• M104 is a specter in this sky glow viewing site. Its dark lane is still easily seen and its core is a bold pin point - very cool.
  • When it was all said and done 41 targets where acquired, 2 cups of tea downed, 1/3rd of a jar of almond butter consumed with remains on my mouth, gloves and telescope.
This observe wore me out. It is easy to observe when conditions are good, it is a test when they are not. Once I got past my attitude things started working right. I finished off the jar of almond butter on my couch composing a tactful note to my on and off neighbor to the south and dreamed of early morning Lunar vistas to see at dawn. I 'm glad I continued on.


Drive-by Astronomy said...

You were very busy. Great list of celestial morsels for the retina and almond butter for the GI tract.
Red had his "game on" for this observe.
SUG was in the "Observing Zone"

Definitely disregard the other post.

Johany said...

There's nothing like some light pollution to make observing the night sky more fun, huh? I can't believe your neighbors decided to show up in all their shining glory that night! Among all the nights!!!

I'm sure the almond butter helped somewhat, though! Hopefully your next observing mission will fare out better! Or they'll be hearing from you!!! :)

Sidewalk Universe said...

Johany it was really bad but the Almond Butter helped! They will be getting a letter from me......

Are you seeing anything with your bino's and 600?

Yes I do like the AL observing pins etc. A good thing indeed! I did the lists just did not fill them out! Oh well.....

Remember to exercise self control when you are at NEAF and rescue Drive-by from the snack stand!!!!!!!!

Sidewalk Universe said...

Hey SUG NEWS FLASH : Just figured out how to delete unwanted comments!

SUG continues to be computer challenged but big in heart!

Thanks for the warning Mike!

Johany said...

On Saturday night they had this event for children to make their own starfinder in an observatory 2 towns over where I live.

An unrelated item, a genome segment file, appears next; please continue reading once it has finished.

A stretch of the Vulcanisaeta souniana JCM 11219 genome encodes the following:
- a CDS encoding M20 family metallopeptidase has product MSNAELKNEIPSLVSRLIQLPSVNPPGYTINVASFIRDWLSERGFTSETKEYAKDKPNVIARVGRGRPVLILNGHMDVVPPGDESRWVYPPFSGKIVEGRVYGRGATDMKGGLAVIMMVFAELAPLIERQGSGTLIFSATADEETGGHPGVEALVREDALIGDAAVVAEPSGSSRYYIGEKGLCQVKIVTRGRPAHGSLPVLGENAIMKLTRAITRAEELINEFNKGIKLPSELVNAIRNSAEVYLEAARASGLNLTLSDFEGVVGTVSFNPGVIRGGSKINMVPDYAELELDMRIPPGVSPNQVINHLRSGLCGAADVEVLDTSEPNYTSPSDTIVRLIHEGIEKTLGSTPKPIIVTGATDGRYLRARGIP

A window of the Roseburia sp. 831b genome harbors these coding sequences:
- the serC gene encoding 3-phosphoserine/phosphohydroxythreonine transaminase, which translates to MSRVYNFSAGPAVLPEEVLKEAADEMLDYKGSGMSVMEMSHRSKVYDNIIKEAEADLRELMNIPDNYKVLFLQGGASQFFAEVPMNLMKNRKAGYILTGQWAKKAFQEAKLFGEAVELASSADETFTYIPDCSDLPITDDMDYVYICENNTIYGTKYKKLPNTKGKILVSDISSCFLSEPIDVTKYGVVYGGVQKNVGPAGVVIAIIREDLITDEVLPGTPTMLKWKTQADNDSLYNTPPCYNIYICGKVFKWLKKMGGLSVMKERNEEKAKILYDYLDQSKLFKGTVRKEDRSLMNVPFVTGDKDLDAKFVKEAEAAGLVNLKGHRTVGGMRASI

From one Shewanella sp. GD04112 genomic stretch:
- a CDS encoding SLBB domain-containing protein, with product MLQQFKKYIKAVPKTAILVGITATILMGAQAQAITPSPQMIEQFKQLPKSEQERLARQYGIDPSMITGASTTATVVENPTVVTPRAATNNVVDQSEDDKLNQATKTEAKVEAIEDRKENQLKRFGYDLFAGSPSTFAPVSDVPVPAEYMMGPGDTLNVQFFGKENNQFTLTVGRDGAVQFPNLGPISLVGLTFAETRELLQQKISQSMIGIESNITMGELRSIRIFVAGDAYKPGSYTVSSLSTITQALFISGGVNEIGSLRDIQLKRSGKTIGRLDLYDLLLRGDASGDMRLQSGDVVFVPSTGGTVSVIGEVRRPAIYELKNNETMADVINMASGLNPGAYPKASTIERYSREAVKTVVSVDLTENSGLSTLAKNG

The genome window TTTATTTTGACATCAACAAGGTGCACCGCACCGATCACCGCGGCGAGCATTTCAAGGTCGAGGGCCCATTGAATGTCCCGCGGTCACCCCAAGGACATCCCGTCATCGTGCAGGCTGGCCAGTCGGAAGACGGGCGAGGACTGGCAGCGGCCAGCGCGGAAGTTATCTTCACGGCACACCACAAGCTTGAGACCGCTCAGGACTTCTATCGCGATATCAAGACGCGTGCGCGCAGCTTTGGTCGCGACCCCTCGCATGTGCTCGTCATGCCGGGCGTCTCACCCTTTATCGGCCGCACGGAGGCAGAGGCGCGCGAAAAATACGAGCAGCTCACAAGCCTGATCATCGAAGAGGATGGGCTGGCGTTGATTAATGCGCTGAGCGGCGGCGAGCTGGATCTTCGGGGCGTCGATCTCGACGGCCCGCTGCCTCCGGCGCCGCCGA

My family and I had a chance to look at all these cool telescopes out on the sky deck (including a $10,000 dollar refractor which was amazing) and we peeked through the observatory 16 inch scope. That 16 incher was a beauty to behold!

The cool part about the whole evening was how for the first time my family and I got to see Saturn and its rings! It was ABSOLUTELY AMAZING!!! The hubby felt that it was fake somehow cause it looked so awesome! The image of Saturn is still imprinted in my head!

I also looked through a 10 inch Dob that was homemade and saw The Great Orion Nebula through it. That was pretty neat. At first one expects to see all the pretty colors that come with this nebula that you see in pictures. But I guess black and white has it's own unique beauty as well.

One of the volunteers at the observatory event showed us this green laser as he pointed to nearby stars. My son got a kick out of that. He called it the Jedi Light Saber!

I was so impressed with all the volunteers that I signed up as a volunteer myself and to be included on their email lists. I'm not going to volunteer all the time but I could sometimes.

They were all so nice and helpful. And they gave all the 75 kids that showed up these really cool NASA goody bags, chocolate chip cookies and refreshments to boot!!! It makes anyone want to volunteer!

All in all, it was a fun night!

Sidewalk Universe said...

Hey Johany, thanks for the update and story! This is truly what amateur astronomy is all about. Look at your response to it - such a positive life experience.

Neat scopes huh? Once you have your own scope and train your eye you will see some color.

Your hubby's response to Saturn is very common. I am glad this event fueled your excitement and is moving you forward.

Looking forward to your NEAF experience!